How this peer-to-peer network could benefit your municipality
The year was 2008. Someone, or a group (the mystery is still alive and well) by the pseudonym Satoshi Nakamoto introduced a proposal that would end up becoming a huge phenomenon – Bitcoin. You probably regret not jumping on the bandwagon back then — but don’t worry, I’m right there with you.
The simple fact that 1 Bitcoin is roughly worth around $3,800 today would have anyone feeling a little envious, but that’s not why you’re here. It’s all about the hidden technology that underlies bitcoin – blockchain.
What is Blockchain?
Blockchain is used to record bitcoin transactions, and it’s at the heart of other virtual currencies, but it can also be used for other purposes that could prove worthy for municipalities.
Essentially, a blockchain is a decentralized, digital, public ledger that keeps track of transactions between participants. These transactions can be anything from tracking records, smart contracts that facilitate business affairs and even purchases made. These transactions are permanently stored in a “block” that is linked to and from respective blocks. Still a little lost? All of this tech talk can be confusing; thankfully Harvard Business Review identified the 5 basic principles behind the open source.
- Distributed database – Every user within the blockchain has access to the complete database. This also includes its complete history, allowing participants to verify transaction records.
- Peer-to-Peer communication – Each user, also known as a node, communicates directly with another user. All information and transactions between two parties is then sent directly to other nodes.
- Anonymous transparency – Although transactions are open and communicated with all other nodes within that blockchain, there’s still a sense of anonymity as users are given a “30-plus-character alphanumeric address” that identifies them. The option to remain anonymous is totally up to the user.
- Permanent records – When a transaction between parties is completed, it is entered into the database and all other user accounts are updated with the transaction. Because this “block” is then linked to every prior transaction, this record is irreversible.
- Computational logic – Users are able to set up algorithms and rules that will trigger transactions between participants.
Now that you've got the gist of how a blockchain works, you may be asking yourself what makes a new organizational method so exciting? There are many ways that a municipality, and the organizations and businesses within it, could benefit from blockchain technology. For example, in July, Delaware signed a $738 million contract with IBM to design a business filing system that is built on blockchain tech to track stocks and collateral assets in real-time.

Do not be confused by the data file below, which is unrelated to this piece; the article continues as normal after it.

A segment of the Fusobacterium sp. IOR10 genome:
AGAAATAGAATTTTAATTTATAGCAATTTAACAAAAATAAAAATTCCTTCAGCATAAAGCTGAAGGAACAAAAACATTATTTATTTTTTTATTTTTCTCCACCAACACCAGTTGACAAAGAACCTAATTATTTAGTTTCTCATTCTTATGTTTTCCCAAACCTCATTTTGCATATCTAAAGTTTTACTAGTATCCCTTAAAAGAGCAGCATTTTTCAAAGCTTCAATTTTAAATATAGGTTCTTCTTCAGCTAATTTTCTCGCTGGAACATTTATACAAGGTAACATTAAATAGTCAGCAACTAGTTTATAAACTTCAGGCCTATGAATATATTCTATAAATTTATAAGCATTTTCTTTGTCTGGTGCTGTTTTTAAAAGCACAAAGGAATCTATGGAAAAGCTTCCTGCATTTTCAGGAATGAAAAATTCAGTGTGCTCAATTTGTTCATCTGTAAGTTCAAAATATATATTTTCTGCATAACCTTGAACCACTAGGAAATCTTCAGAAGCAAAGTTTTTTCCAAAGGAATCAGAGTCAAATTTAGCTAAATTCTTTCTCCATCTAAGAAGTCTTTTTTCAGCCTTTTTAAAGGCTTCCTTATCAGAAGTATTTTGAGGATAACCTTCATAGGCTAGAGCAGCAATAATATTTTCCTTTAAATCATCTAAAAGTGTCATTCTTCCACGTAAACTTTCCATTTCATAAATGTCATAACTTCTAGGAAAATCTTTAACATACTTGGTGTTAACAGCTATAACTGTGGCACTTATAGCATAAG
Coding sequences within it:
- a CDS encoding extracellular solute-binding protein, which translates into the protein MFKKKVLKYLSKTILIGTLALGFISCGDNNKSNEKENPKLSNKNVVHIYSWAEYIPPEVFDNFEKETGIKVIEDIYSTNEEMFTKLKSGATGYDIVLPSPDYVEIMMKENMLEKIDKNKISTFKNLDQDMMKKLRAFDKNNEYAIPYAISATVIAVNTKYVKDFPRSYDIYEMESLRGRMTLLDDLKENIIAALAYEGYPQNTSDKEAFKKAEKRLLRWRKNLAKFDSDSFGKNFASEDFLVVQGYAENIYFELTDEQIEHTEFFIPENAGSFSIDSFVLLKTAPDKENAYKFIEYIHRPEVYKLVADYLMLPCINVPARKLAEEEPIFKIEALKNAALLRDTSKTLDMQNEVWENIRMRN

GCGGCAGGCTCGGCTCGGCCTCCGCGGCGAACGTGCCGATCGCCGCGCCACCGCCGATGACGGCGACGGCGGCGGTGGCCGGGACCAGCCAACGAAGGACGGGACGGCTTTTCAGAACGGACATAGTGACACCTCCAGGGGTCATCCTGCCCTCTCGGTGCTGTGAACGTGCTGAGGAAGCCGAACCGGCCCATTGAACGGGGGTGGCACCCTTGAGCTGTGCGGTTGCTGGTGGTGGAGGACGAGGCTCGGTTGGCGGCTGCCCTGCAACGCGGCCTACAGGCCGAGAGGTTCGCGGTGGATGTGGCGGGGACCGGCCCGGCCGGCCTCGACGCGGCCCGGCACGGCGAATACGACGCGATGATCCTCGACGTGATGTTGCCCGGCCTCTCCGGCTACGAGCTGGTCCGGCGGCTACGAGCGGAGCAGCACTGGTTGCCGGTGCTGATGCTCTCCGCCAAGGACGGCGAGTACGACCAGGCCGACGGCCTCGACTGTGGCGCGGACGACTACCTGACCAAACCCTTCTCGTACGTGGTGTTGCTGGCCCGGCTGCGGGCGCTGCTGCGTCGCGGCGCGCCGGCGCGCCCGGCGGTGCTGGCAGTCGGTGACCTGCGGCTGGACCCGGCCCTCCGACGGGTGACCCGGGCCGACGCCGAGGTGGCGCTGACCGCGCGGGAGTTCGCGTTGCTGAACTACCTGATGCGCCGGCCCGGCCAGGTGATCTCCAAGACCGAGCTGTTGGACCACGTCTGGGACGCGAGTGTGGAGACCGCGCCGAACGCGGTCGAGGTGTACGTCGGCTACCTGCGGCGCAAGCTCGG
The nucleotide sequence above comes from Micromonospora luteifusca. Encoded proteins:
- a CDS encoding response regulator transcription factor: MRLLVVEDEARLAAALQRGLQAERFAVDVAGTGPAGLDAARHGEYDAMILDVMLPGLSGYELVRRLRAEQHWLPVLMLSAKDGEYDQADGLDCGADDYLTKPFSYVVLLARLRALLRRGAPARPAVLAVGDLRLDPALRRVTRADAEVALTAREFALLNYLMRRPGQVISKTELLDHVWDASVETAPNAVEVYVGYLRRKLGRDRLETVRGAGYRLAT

More benefits associated with a blockchain include the following:
A Sense of Security
This particular network differs from what we’re used to seeing online. How so? Blockchain security methods involve encryption technology, making it harder for hackers to infiltrate this method compared to the old “username/password” system. That’s just the tip of the iceberg, so stay with me on this one.
The larger your blockchain, the more secure it is. According to CSO, in order for a hacker to compromise a blockchain, the attacker needs to compromise over 50 percent of the participants or blocks — and do so faster than new blocks are created. Still not sold? Let’s talk decentralization.
Because a blockchain is decentralized technology, the data being stored within the blocks is stored across its entire network. The exclusion of a central authority adds another sense of security due to the simple fact that there is no central point that is exposed to hackers and it puts the individual participants in control.
Cut Out the Middle Man
Another decentralization perk: there’s no need for banks, lawyers or accountants. Rather, this distributed ledger gives you the benefit of utilizing consensus protocols when validating transactions. Not only are you saving money, but you're also minimizing the human error that could come along with third-party involvement. What’s a consensus protocol?
A consensus protocol is an agreement between various devices across a network. Essentially, it's the rules that all participants within the blockchain must follow when communicating and completing transactions with each other.
So there it is, your quick lesson on blockchains. There are so many bits and pieces that go into this complex technology, and there is still much that needs to be understood. But why not get a head start by getting a better understanding on how the digital ledger works and keeping an eye out for cities that incorporate the emerging application? After all, the adoption of this technology could possibly move us closer to a more cost-efficient, secure and fast future that is the digital age.
Richie Almeida, Marketing
Richie is an avid movie goer with an addiction to Sour Patch Kids. If he isn’t at the movies, he is at the gym or on a hike trying to make up for his bad eating habits.
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